Gradually keep asking questions, narrowing down the category, see if they could guess that I was thinking about a doormat in 20 questions. That's a great game to play with kids on the spectrum because it helps to teach opening new file folders, making new categories in your brain.
How about really abstract concepts like the Lord's Prayer. That's part of my speech therapy when I was very little. At one summer camp program, the goal was to learn the Lord's Prayer, which I did. The one problem is, I didn't know what it meant.
This picture shows a rainbow. And at the base of the rainbow, you've got an electric power tower. That's the power and the glory. See the thing is, with no picture, I simply just don't have any thought.
Is autistic learning just memorization and scripting? Yes, in the beginning, it is. And when I was in high school, kids used to tease me and call me tape recorder. I'd walk across the parking lot and they'd go tape recorder, because I was always sort of saying things the same way.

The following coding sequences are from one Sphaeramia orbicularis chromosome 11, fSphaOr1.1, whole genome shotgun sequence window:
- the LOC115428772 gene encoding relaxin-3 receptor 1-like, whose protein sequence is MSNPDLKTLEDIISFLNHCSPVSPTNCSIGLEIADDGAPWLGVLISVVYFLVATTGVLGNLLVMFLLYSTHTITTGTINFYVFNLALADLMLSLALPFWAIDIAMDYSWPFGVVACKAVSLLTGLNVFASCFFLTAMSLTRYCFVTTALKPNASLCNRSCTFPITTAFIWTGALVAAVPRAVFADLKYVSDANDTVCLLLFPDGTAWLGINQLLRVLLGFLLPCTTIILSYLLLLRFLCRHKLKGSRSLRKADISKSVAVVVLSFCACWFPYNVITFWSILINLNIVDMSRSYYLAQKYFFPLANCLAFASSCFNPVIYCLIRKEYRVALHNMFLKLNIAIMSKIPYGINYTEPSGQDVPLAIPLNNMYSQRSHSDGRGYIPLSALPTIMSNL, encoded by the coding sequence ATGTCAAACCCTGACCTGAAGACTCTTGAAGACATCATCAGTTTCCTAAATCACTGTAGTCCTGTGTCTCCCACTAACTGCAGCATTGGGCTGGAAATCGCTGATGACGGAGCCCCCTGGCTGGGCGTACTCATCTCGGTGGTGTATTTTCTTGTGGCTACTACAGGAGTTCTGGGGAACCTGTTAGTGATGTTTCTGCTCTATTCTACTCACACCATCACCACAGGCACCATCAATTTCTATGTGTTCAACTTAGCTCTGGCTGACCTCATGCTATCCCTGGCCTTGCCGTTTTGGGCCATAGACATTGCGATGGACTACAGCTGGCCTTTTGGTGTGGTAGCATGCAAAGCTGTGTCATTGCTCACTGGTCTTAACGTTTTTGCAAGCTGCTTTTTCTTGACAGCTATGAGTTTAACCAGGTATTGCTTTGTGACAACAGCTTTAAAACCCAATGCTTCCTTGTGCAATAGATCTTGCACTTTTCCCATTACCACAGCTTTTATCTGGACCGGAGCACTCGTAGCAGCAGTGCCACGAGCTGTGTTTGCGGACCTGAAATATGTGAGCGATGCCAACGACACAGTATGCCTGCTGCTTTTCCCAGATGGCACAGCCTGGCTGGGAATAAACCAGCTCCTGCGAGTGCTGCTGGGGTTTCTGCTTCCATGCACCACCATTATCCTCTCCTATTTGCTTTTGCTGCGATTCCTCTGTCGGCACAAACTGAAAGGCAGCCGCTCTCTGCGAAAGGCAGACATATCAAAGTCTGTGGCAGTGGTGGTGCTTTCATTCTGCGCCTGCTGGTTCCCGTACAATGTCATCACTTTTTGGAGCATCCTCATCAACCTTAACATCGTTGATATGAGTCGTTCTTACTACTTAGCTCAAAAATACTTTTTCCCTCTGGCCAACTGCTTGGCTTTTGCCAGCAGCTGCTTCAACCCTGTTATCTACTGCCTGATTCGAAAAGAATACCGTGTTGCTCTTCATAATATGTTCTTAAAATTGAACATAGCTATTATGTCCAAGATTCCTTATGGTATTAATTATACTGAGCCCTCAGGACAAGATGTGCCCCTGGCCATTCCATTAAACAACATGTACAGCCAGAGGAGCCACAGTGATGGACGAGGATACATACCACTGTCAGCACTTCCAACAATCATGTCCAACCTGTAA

But as I learned more and more and I got more and more and more experience, then my language got less and less like a tape recorder, because I had more phrases I could pull out of memory and use. And then you put information into categories.
I didn't even think I could think really well until I got to be 40, because you've got to load a lot of information in here into the internet that's inside my mind in order to do good bottom-up thinking where I'm taking information that's inside here, comparing it to other information that's out there.